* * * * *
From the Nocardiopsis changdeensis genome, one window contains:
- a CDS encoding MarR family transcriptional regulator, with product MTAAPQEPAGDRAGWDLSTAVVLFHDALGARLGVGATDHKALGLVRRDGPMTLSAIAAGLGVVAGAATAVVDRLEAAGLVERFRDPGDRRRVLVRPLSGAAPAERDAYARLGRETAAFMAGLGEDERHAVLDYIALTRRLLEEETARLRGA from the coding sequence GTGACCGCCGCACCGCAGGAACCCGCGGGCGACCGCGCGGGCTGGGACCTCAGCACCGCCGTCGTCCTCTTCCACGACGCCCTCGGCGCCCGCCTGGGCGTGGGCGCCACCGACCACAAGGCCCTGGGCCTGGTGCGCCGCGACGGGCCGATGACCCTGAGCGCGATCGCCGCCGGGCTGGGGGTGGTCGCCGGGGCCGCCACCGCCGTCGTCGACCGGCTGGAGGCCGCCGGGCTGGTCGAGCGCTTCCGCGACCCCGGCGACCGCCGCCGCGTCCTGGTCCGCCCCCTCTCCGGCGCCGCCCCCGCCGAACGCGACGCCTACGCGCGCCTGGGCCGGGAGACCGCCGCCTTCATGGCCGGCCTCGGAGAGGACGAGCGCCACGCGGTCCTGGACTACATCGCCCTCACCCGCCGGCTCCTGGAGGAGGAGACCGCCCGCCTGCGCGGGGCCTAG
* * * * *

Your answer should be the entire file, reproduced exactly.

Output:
From the Nocardiopsis changdeensis genome, one window contains:
- a CDS encoding MarR family transcriptional regulator, with product MTAAPQEPAGDRAGWDLSTAVVLFHDALGARLGVGATDHKALGLVRRDGPMTLSAIAAGLGVVAGAATAVVDRLEAAGLVERFRDPGDRRRVLVRPLSGAAPAERDAYARLGRETAAFMAGLGEDERHAVLDYIALTRRLLEEETARLRGA from the coding sequence GTGACCGCCGCACCGCAGGAACCCGCGGGCGACCGCGCGGGCTGGGACCTCAGCACCGCCGTCGTCCTCTTCCACGACGCCCTCGGCGCCCGCCTGGGCGTGGGCGCCACCGACCACAAGGCCCTGGGCCTGGTGCGCCGCGACGGGCCGATGACCCTGAGCGCGATCGCCGCCGGGCTGGGGGTGGTCGCCGGGGCCGCCACCGCCGTCGTCGACCGGCTGGAGGCCGCCGGGCTGGTCGAGCGCTTCCGCGACCCCGGCGACCGCCGCCGCGTCCTGGTCCGCCCCCTCTCCGGCGCCGCCCCCGCCGAACGCGACGCCTACGCGCGCCTGGGCCGGGAGACCGCCGCCTTCATGGCCGGCCTCGGAGAGGACGAGCGCCACGCGGTCCTGGACTACATCGCCCTCACCCGCCGGCTCCTGGAGGAGGAGACCGCCCGCCTGCGCGGGGCCTAG